Please use this identifier to cite or link to this item: http://hdl.handle.net/1893/22066
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dc.contributor.authorBetancor, Monicaen_UK
dc.contributor.authorSprague, Matthewen_UK
dc.contributor.authorSayanova, Olgaen_UK
dc.contributor.authorUsher, Sarahen_UK
dc.contributor.authorCampbell, Patricken_UK
dc.contributor.authorNapier, Johnathan Aen_UK
dc.contributor.authorCaballero, Maria Joseen_UK
dc.contributor.authorTocher, Douglas Ren_UK
dc.date.accessioned2015-10-09T00:07:28Z-
dc.date.available2015-10-09T00:07:28Z-
dc.date.issued2015-07-01en_UK
dc.identifier.urihttp://hdl.handle.net/1893/22066-
dc.description.abstractCurrently, one alternative for dietary fish oil (FO) in aquafeeds is vegetable oils (VO) that are devoid of omega-3 (n-3) long-chain polyunsaturated fatty acids (LC-PUFAs). Entirely new sources of n-3 LC-PUFA such as eicosapentaenoic (EPA) and docosahexaenoic (DHA) acids through de novo production are a potential solution to fill the gap between supply and demand of these important nutrients. Camelina sativa was metabolically engineered to produce a seed oil (ECO) with N20% EPA and its potential to substitute for FO in Atlantic salmon feeds was tested. Fish were fed with one of the three experimental diets containing FO, wild-type camelina oil (WCO) or ECO as the sole lipid sources for 7 weeks. Inclusion of ECO did not affect any of the performance parameters studied and enhanced apparent digestibility of individual n-6 and n-3 PUFA compared to dietaryWCO. High levels of EPA were maintained in brain, liver and intestine (pyloric caeca), and levels of DPA and DHA were increased in liver and intestine of fish fed ECO compared to fish fed WCO likely due to increased LC-PUFA biosynthesis based on up-regulation of the genes. Fish fed ECO showed slight lipid accumulation within hepatocytes similar to that with WCO, although not significantly different to fish fed FO. The regulation of a small number of genes could be attributed to the specific effect of ECO (311 features) with metabolismbeing the most affected category. The EPA oil from transgenic Camelina (ECO) could be used as a substitute for FO, however it is a hybrid oil containing both FO (EPA) and VO (18:2n-6) fatty acid signatures that resulted in similarly mixed metabolic and physiological responses.en_UK
dc.language.isoenen_UK
dc.publisherElsevieren_UK
dc.relationBetancor M, Sprague M, Sayanova O, Usher S, Campbell P, Napier JA, Caballero MJ & Tocher DR (2015) Evaluation of a high-EPA oil from transgenic Camelina sativa in feeds for Atlantic salmon (Salmo salar L.): Effects on tissue fatty acid composition, histology and gene expression. Aquaculture, 444, pp. 1-12. https://doi.org/10.1016/j.aquaculture.2015.03.020en_UK
dc.rightsThis article is open-access. Open access publishing allows free access to and distribution of published articles where the author retains copyright of their work by employing a Creative Commons attribution licence. Proper attribution of authorship and correct citation details should be given.en_UK
dc.rights.urihttp://creativecommons.org/licenses/by/4.0/en_UK
dc.subjectEPAen_UK
dc.subjectCamelinaen_UK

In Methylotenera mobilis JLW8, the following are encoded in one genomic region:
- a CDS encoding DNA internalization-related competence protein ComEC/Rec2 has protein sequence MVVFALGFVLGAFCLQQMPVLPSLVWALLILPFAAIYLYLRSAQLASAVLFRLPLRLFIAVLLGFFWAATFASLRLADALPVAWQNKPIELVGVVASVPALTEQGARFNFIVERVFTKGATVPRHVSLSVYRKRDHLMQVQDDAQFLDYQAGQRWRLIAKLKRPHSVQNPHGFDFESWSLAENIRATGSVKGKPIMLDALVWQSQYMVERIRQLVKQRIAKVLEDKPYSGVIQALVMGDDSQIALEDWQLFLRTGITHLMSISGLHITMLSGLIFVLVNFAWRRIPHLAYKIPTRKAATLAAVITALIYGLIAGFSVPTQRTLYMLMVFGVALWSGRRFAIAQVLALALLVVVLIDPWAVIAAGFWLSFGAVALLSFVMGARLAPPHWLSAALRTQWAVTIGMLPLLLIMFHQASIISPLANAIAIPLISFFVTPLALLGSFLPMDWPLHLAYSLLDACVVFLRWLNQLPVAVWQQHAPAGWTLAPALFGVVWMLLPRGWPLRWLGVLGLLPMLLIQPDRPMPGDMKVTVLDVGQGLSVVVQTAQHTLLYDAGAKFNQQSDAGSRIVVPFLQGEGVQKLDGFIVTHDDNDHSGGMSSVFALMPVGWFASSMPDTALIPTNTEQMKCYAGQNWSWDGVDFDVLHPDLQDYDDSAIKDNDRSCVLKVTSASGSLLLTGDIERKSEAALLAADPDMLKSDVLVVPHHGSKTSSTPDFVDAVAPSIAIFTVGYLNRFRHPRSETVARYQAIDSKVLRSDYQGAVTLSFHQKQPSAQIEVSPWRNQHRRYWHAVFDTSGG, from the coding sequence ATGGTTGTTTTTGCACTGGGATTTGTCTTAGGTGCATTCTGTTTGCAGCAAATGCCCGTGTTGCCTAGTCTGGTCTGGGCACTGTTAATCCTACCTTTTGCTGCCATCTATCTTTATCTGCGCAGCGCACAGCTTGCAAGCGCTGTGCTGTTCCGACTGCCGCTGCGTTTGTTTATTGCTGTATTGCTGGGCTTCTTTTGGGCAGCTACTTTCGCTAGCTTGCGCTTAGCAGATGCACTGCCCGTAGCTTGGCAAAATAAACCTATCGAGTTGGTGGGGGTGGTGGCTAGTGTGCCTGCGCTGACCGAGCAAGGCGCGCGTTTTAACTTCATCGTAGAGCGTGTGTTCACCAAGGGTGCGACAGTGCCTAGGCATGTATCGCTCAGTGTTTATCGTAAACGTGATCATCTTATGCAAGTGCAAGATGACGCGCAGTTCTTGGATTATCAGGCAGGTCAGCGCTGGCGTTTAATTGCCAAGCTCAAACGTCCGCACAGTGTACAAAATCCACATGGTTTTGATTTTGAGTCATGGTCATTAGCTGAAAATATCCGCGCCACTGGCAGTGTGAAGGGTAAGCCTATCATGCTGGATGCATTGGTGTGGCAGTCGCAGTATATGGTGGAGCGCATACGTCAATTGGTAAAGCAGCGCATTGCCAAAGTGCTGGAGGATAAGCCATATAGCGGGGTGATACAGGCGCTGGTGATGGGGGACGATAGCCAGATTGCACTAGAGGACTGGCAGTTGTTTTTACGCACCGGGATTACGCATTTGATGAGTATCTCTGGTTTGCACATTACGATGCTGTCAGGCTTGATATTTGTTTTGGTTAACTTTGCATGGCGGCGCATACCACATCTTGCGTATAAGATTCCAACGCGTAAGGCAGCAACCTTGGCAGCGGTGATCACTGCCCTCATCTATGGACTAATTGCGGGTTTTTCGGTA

dc.subjectAquacultureen_UK
dc.subjectFish oilen_UK
dc.subjectPyloric caecaen_UK
dc.subjectmicroarrayen_UK
dc.titleEvaluation of a high-EPA oil from transgenic Camelina sativa in feeds for Atlantic salmon (Salmo salar L.): Effects on tissue fatty acid composition, histology and gene expressionen_UK
dc.typeJournal Articleen_UK
dc.identifier.doi10.1016/j.aquaculture.2015.03.020en_UK
dc.identifier.pmid26146421en_UK
dc.citation.jtitleAquacultureen_UK
dc.citation.issn0044-8486en_UK
dc.citation.volume444en_UK
dc.citation.spage1en_UK
dc.citation.epage12en_UK
dc.citation.publicationstatusPublisheden_UK
dc.citation.peerreviewedRefereeden_UK
dc.type.statusVoR - Version of Recorden_UK
dc.contributor.funderBiomar Ltden_UK
dc.contributor.funderBiotechnology and Biological Sciences Research Councilen_UK
dc.contributor.funderBiomar Ltden_UK
dc.author.emaildrt1@stir.ac.uken_UK
dc.citation.date26/03/2015en_UK
dc.contributor.affiliationInstitute of Aquacultureen_UK
dc.contributor.affiliationInstitute of Aquacultureen_UK
dc.contributor.affiliationRothamsted Researchen_UK
dc.contributor.affiliationRothamsted Researchen_UK
dc.contributor.affiliationBioMar U.K.en_UK
dc.contributor.affiliationRothamsted Researchen_UK
dc.contributor.affiliationUniversidad de Las Palmas de Gran Canariaen_UK
dc.contributor.affiliationInstitute of Aquacultureen_UK
dc.identifier.isiWOS:000353644800001en_UK
dc.identifier.scopusid2-s2.0-84946240353en_UK
dc.identifier.wtid594393en_UK
dc.contributor.orcid0000-0003-1626-7458en_UK
dc.contributor.orcid0000-0002-0723-2387en_UK
dc.contributor.orcid0000-0002-8603-9410en_UK
dc.date.accepted2015-03-19en_UK
dc.date.filedepositdate2015-07-24en_UK
dc.relation.funderprojectEvaluating novel plant oilseeds enriched in omega-3 long-chain polyunsaturated fatty acids to support sustainable development of aquacultureen_UK
dc.relation.funderprojectEvaluating novel plant oilseeds enriched in omega-3 long-chain polyunsaturated fatty acids to support sustainable development of aquacultureen_UK
dc.relation.funderrefBB/J001252/1en_UK
dc.relation.funderrefBB/J001252/1en_UK
Appears in Collections:Aquaculture Journal Articles

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